Choice is thankfully growing, as a result of both consumer demand for imported varieties and the work of innovative growers who are producing locally grown varieties of the same herbs as a way of overcoming customs restrictions and exorbitant transport costs. In many countries, these days you’ll find typically Thai herbs like kaffir lime leaves and lemongrass stalks on supermarket shelves labelled up to indicate they have been grown right there domestically. (If you want to take this a step further, many exotic Thai herbs – especially the kind of basils popular in stir-fries and curries) will grow beautifully from seed on your windowsill, giving you constant access to an unlimited supply of the flavours of Thailand in your home cooking!)
Where none of this is possible, here’s our quick guide to substituting Thai herbs with locally available alternatives:
If you can’t find kaffir lime leaves, instead use strips of kaffir lime skin if you can get hold of the whole fruits themselves. If that’s not possible, you can substitute kaffir lime leaves with the leaves of regular limes – but not lemons, which carry a different flavour.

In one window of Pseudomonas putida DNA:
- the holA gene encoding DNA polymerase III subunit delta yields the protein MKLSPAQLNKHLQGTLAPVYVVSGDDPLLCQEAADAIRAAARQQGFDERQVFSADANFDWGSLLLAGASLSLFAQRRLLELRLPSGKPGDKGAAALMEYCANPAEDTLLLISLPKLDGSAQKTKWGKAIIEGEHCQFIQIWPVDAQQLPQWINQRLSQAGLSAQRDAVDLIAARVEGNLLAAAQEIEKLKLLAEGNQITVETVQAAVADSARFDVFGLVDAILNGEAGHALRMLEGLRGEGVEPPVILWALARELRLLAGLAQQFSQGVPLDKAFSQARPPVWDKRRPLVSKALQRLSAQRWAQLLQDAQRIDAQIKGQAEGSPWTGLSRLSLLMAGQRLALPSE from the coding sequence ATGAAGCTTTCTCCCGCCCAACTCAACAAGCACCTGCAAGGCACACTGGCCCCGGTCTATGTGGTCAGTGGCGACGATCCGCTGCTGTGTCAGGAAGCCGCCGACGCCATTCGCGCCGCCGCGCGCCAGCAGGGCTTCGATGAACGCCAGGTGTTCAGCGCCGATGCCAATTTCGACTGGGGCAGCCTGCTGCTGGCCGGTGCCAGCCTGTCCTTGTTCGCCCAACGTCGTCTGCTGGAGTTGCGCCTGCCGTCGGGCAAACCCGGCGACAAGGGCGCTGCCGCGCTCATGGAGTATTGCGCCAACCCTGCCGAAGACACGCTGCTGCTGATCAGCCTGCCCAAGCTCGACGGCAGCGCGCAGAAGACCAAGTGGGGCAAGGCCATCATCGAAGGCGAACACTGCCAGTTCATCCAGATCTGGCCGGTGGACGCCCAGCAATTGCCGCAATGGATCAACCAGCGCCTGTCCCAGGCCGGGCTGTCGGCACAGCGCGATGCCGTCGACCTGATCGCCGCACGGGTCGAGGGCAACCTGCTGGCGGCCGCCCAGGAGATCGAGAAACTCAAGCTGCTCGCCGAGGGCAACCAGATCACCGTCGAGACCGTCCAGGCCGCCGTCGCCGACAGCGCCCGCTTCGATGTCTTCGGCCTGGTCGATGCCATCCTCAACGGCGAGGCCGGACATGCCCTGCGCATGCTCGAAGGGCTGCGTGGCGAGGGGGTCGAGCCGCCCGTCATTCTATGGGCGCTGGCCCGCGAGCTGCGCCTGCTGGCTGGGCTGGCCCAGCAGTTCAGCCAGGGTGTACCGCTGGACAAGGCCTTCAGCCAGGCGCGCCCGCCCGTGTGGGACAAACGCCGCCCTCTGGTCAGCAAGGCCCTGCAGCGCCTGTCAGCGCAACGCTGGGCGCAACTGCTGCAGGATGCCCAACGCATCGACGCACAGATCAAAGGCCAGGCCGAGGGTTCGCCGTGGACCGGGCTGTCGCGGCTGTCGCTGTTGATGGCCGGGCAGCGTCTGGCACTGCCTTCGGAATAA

Fresh turmeric, widely used in Thai curry pastes and in the preparation of other dishes, can be hard to come by overseas – if you can’t buy it, substitute twice the amount of turmeric powder.
Holy basil leaves, known in Thai as bai krapao, are the foundation of the nation’s favourite stir-fry, pad krapao (stir-fried meat, such as minced chicken or pork, with chilli, garlic, and holy basil leaves). But bona fide holy basil leaves can be one of the hardest Thai herbs to track down abroad – if it proves a struggle, go ahead and replace them with more commonplace Italian or Greek basil leaves. The flavour won’t be quite the same, but it will come close. Just avoid using the other well-known type of Thai basil, horapa or sweet basil – that’s more at home in dishes like green curry, and throwing it into a stir-fy meant to contain bai krapao will throw the flavour off.
Some dishes call for green peppercorns – both in curry pastes and in stir-fries – but if you can’t get them, you are better off leaving them out altogether rather than attempting to substitute them with something else.
Sauces and condiments
Thai cuisine uses a whole host of unique sauces and condiments to create its distinctive combination of memorable flavours, and ideally you will use as many of these as possible when recreating your favourite Thai dishes as home. But some of them are much easier to get hold of than others, and some can prove a real headache depending on where it is that you are cooking. Here are a few hints for substituting where necessary: